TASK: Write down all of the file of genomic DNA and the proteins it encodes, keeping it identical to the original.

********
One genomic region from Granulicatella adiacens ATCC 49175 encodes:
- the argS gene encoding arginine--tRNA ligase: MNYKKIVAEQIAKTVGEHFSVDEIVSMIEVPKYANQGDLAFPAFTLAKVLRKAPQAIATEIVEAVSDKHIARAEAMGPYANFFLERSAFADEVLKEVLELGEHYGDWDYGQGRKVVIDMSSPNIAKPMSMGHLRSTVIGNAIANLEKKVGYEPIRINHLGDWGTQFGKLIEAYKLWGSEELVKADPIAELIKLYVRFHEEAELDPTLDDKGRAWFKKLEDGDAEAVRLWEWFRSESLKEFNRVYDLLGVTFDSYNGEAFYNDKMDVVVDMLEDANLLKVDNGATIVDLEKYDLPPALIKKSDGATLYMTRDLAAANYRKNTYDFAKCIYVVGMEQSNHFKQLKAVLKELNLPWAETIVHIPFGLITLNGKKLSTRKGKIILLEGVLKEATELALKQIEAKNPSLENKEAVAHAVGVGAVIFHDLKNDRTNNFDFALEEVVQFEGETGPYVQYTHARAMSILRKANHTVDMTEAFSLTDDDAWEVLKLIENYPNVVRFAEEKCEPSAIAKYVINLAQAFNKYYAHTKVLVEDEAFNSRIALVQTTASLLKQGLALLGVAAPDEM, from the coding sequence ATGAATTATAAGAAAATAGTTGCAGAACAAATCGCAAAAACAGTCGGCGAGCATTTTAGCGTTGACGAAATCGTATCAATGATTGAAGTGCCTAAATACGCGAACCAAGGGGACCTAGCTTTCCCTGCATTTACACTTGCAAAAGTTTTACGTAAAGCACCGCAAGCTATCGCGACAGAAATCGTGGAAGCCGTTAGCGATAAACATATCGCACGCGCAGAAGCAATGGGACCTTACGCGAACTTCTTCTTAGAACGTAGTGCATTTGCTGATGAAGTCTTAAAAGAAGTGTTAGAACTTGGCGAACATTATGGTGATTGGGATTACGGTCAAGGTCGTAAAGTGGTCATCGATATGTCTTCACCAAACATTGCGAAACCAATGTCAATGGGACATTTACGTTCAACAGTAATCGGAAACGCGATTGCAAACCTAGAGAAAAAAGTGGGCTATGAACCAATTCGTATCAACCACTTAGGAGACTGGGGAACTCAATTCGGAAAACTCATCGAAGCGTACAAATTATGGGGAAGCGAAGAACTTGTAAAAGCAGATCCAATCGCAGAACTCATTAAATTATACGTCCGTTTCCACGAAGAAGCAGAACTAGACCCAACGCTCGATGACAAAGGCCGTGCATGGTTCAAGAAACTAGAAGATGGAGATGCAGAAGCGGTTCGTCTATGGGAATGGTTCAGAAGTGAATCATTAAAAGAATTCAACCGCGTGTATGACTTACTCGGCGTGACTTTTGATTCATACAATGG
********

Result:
One genomic region from Granulicatella adiacens ATCC 49175 encodes:
- the argS gene encoding arginine--tRNA ligase: MNYKKIVAEQIAKTVGEHFSVDEIVSMIEVPKYANQGDLAFPAFTLAKVLRKAPQAIATEIVEAVSDKHIARAEAMGPYANFFLERSAFADEVLKEVLELGEHYGDWDYGQGRKVVIDMSSPNIAKPMSMGHLRSTVIGNAIANLEKKVGYEPIRINHLGDWGTQFGKLIEAYKLWGSEELVKADPIAELIKLYVRFHEEAELDPTLDDKGRAWFKKLEDGDAEAVRLWEWFRSESLKEFNRVYDLLGVTFDSYNGEAFYNDKMDVVVDMLEDANLLKVDNGATIVDLEKYDLPPALIKKSDGATLYMTRDLAAANYRKNTYDFAKCIYVVGMEQSNHFKQLKAVLKELNLPWAETIVHIPFGLITLNGKKLSTRKGKIILLEGVLKEATELALKQIEAKNPSLENKEAVAHAVGVGAVIFHDLKNDRTNNFDFALEEVVQFEGETGPYVQYTHARAMSILRKANHTVDMTEAFSLTDDDAWEVLKLIENYPNVVRFAEEKCEPSAIAKYVINLAQAFNKYYAHTKVLVEDEAFNSRIALVQTTASLLKQGLALLGVAAPDEM, from the coding sequence ATGAATTATAAGAAAATAGTTGCAGAACAAATCGCAAAAACAGTCGGCGAGCATTTTAGCGTTGACGAAATCGTATCAATGATTGAAGTGCCTAAATACGCGAACCAAGGGGACCTAGCTTTCCCTGCATTTACACTTGCAAAAGTTTTACGTAAAGCACCGCAAGCTATCGCGACAGAAATCGTGGAAGCCGTTAGCGATAAACATATCGCACGCGCAGAAGCAATGGGACCTTACGCGAACTTCTTCTTAGAACGTAGTGCATTTGCTGATGAAGTCTTAAAAGAAGTGTTAGAACTTGGCGAACATTATGGTGATTGGGATTACGGTCAAGGTCGTAAAGTGGTCATCGATATGTCTTCACCAAACATTGCGAAACCAATGTCAATGGGACATTTACGTTCAACAGTAATCGGAAACGCGATTGCAAACCTAGAGAAAAAAGTGGGCTATGAACCAATTCGTATCAACCACTTAGGAGACTGGGGAACTCAATTCGGAAAACTCATCGAAGCGTACAAATTATGGGGAAGCGAAGAACTTGTAAAAGCAGATCCAATCGCAGAACTCATTAAATTATACGTCCGTTTCCACGAAGAAGCAGAACTAGACCCAACGCTCGATGACAAAGGCCGTGCATGGTTCAAGAAACTAGAAGATGGAGATGCAGAAGCGGTTCGTCTATGGGAATGGTTCAGAAGTGAATCATTAAAAGAATTCAACCGCGTGTATGACTTACTCGGCGTGACTTTTGATTCATACAATGG